Described by Repo Man director Alex Cox as a cult movie par excellence, Two-Lane Blacktop is fully deserving of so lofty a title. Directed by Monte Hellman, the 'lost man' of 1970s American cinema, the film was scripted by Rudy Wurlitzer, author of brilliant if bizarre books like 'Nog' and great if grandiose movies such as Sam Peckinpah's Pat Garrett And Billy The Kid.
As for Wurlitzer's co-authors, they included Will Corry, a man better known for writing TV westerns than weirdo road movies, and Floyd Mutrux, a compelling figure whose contributions to film include the scripts for another fine road film, Richard Rush's Freebie And The Bean, and American Me, a Chicano gangster movie infamous for containing so much anal rape, it makes Deliverance look like an uneventful canoeing holiday.
Blacktop's cult credentials also extended to an incredibly eclectic cast. Determined that his idiosyncratic film should reach as large an audience as possible, director Hellman went out and hired two of the biggest music stars on the planet. Unfortunately, neither James Taylor nor Dennis Wilson turned out to be particularly good actors but they significantly up the film's cult ante, what with Taylor being a massive junkie before he found comfort in the Laurel Canyon scene and Wilson being the Beach Boy who spent as much time schlepping around with Charles Manson as he did surfing.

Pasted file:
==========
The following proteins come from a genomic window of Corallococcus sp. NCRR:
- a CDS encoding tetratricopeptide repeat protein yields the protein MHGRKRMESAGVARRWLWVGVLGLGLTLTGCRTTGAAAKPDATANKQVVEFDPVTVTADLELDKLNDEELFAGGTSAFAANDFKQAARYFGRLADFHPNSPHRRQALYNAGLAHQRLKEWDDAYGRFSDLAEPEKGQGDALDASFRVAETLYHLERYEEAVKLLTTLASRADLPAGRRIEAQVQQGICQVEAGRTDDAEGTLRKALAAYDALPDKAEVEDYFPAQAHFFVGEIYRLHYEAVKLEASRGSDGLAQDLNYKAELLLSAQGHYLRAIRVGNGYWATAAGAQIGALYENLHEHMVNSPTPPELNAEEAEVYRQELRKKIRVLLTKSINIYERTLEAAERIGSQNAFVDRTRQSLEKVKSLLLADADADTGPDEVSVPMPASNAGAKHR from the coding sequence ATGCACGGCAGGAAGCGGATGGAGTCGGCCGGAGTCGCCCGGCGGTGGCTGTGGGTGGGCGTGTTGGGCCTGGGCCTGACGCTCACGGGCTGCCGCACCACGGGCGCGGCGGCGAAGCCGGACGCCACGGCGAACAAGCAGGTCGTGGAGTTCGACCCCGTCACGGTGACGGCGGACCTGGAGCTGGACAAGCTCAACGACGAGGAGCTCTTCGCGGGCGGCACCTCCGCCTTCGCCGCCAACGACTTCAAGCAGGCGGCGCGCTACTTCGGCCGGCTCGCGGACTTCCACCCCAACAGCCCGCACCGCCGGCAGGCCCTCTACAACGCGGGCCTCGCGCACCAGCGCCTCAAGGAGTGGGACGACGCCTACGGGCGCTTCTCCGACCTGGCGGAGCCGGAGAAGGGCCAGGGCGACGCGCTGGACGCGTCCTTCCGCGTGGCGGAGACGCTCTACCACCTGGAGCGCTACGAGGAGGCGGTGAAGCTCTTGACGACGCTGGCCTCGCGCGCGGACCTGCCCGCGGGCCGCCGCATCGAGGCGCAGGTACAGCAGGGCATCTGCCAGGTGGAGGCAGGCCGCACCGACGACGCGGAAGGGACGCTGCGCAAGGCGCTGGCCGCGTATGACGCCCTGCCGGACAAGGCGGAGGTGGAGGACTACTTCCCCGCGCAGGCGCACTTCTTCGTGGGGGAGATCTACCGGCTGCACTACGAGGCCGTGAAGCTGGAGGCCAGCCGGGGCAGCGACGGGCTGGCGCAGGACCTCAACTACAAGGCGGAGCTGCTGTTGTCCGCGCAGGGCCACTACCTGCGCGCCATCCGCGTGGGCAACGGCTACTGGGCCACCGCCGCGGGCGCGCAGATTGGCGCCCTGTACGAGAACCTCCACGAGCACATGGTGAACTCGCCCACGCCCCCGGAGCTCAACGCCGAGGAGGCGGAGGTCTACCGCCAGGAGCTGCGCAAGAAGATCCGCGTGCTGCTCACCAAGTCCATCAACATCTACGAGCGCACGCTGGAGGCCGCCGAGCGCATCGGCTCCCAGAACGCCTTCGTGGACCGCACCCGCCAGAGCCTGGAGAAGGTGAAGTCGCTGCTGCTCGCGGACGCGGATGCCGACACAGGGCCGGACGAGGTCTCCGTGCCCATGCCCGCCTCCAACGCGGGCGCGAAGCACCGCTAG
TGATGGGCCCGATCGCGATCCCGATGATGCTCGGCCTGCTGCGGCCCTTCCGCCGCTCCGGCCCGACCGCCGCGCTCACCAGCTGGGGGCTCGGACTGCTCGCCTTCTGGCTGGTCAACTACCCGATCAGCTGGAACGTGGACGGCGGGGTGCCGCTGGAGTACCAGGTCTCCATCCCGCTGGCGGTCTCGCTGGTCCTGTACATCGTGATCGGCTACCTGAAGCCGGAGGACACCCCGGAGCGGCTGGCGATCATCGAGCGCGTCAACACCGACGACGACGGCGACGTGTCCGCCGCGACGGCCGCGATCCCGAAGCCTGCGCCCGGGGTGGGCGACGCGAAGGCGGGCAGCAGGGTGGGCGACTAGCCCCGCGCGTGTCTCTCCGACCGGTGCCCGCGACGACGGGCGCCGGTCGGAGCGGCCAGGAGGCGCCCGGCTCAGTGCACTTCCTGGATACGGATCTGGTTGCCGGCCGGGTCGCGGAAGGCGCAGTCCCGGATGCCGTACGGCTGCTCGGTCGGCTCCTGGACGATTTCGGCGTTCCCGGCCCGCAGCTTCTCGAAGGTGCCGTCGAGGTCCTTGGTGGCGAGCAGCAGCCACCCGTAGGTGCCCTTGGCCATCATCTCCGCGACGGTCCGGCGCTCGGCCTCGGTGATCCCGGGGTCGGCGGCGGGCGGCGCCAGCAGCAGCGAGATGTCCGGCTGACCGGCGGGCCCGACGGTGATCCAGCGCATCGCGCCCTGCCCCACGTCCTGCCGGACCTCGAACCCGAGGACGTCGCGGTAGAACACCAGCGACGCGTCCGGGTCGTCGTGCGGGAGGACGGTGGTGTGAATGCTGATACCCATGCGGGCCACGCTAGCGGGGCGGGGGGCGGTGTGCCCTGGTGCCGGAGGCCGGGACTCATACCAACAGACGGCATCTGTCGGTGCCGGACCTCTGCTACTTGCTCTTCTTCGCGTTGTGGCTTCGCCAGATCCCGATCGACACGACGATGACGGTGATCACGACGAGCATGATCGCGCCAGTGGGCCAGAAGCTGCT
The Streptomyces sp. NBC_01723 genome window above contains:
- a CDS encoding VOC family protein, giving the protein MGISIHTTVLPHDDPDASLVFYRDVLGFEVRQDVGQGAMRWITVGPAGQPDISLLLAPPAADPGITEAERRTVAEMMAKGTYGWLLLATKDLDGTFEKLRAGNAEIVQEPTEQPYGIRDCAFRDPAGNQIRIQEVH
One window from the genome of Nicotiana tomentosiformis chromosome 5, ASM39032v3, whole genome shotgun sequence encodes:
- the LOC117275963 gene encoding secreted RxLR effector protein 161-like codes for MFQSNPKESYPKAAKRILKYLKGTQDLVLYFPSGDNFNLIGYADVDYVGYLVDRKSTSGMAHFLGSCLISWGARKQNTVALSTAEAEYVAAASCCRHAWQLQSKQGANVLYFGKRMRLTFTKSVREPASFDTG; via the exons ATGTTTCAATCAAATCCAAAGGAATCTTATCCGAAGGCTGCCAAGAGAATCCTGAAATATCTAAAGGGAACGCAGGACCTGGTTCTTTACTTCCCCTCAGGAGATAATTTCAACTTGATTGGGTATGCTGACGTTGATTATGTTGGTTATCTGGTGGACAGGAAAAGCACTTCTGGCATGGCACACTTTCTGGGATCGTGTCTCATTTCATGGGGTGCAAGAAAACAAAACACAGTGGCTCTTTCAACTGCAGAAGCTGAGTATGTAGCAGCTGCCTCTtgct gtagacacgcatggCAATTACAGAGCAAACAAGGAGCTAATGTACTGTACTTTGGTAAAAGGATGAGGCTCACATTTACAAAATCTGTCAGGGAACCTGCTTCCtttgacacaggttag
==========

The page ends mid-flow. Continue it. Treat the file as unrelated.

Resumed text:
Since Two-Lane Blacktop largely consists of non-actors Wilson and Taylor swanning about and racing other rev heads for money, you might think it'd be a bit inconsequential. That it is in fact a counter-culture classic to rival Easy Rider and The Last Movie has a lot to do with its third male lead, Warren Oates. One of the finest American actors of the post-war period, Oates's list of important films is incredibly long, including as it does such Sam Peckinpah classics as Ride The High Country, The Wild Bunch and Bring Me The Head Of Alfredo Garcia.
Here he plays G.T.O., the ageing driver of a Pontiac who challenges Taylor and Wilson to a cross-country race to Washington DC. So excellent that we miss him whenever he's off-screen, it's interesting to see Oates's man of the road as a younger version of the burnt-out debt collector Harry Dean Stanton plays in Repo Man, his smart mouth and flash outfit ultimately giving way to jaded cynicism and a rumpled sports jacket.
If Oates navigates Two-Lane Blacktop towards greatness it's Monte Hellman's handling that makes the film more Formula One than formula. From the amazing racing sequences to the incendiary finale, Blacktop never lets up. It also never forgets to give the people as much prominence as their steeds, something that grants it a weight that's absent from similarly themed films such as Vanishing Point.
As for that climax, Hellman has claimed that the image of the film catching fire was a happy accident. Whether or not this is the case, it's hard not to read parallels between the stunning image and Hellman's sudden career collapse. For in the 35 years since he set the world ablaze, Monte Hellman has completed just four further films. And one of those was the execrable Silent Night, Deadly Night 3: Better Watch Out!.